What do you do if your DirectX* desktop game requires keyboard input, but is running on a Windows* 8 platform without a physical keyboard? If your game runs in a window, the user can manually invoke the touch keyboard from the taskbar but that can be unintuitive, and doesn't help at all for full-screen games. You could write a custom keyboard overlay within your game. That approach can be harder than it seems at first blush, with lots of corner cases to verify with language support, modifier keys, and event handlers to write and debug.
On May 23rd we held another Intel AppLab at the Microsoft Technology center. We had developers from top Fortune 500 companies in the healthcare, banking, materials, manufacturing and agricultural sectors. The event was held in a large classroom style facility. Presentation from local Microsoft and Intel presenters received high marks on our survey from the participants. We also had a presentation from UX/UI specialist Dr.
If you ask me, I’m not a gamer. I happen to work in a team at Intel that helps games run well on our platforms. But me…I’m not a gamer.
In middle and high school I raced remote controlled cars. You can’t easily go out and race cars after school or at night after your homework is done, so I played a lot of hours of Gran Turismo. I had my bedroom set-up with the TV, Playstation and steering and pedals. I really enjoyed racing, but I wasn’t a gamer.
Intel® Iris™ Graphics Extension for instant access for 4th Generation Intel® Core™ processors allows direct access to memory allocated for the GPU. The extension provides a mechanism for specifying which buffers will be shared and locking the memory for reading and writing from CPU side code. This sample demonstrates how to properly access the memory from the CPU to maintain performance with sample code for computing the tiled addressing scheme.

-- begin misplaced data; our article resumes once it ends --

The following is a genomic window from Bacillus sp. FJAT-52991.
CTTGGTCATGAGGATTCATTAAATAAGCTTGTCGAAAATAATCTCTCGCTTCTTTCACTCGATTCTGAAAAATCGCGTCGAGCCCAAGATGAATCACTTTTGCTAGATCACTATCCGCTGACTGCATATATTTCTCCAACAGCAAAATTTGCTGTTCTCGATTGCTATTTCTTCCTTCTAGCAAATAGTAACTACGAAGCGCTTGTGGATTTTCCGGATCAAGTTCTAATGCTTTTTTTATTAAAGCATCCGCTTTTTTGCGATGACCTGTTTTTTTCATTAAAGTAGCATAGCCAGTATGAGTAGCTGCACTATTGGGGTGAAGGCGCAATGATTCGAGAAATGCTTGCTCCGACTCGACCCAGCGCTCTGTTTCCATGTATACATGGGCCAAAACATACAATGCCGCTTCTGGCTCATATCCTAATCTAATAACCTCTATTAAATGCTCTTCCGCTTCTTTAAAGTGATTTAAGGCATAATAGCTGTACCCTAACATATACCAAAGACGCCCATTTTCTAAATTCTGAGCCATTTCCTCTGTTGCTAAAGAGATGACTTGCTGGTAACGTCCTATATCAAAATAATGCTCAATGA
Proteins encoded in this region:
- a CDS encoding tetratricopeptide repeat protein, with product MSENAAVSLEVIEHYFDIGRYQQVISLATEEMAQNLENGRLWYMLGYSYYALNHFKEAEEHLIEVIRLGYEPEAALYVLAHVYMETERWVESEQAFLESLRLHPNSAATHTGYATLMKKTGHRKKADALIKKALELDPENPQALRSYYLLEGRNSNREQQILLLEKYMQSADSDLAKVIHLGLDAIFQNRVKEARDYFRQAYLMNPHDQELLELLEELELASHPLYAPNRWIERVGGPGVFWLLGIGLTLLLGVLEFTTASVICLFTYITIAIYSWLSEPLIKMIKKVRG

I've been messing around with the new Flip Presentation Model introduced in Windows* 8 (and on Windows* 7, with the Platform Update). I'll have another post soon explaining my ulterior motives for wanting this, but for now here are a few notes on the Flip model that I collected along the way.
I’m sure most of you have already heard a lot about Intel’s Haswell set of chipsets being publicly named the 4th Generation Core™ Processors with Intel® Iris™ and Intel® HD Graphics by now. So I’ll take a slightly different tack than the types of reviews, blogs, or coverage I’m sure most of you have all already been exposed to. I’ll talk about some actual first hand experiences that have transformed my gaming habits that typically don’t get into the spotlight.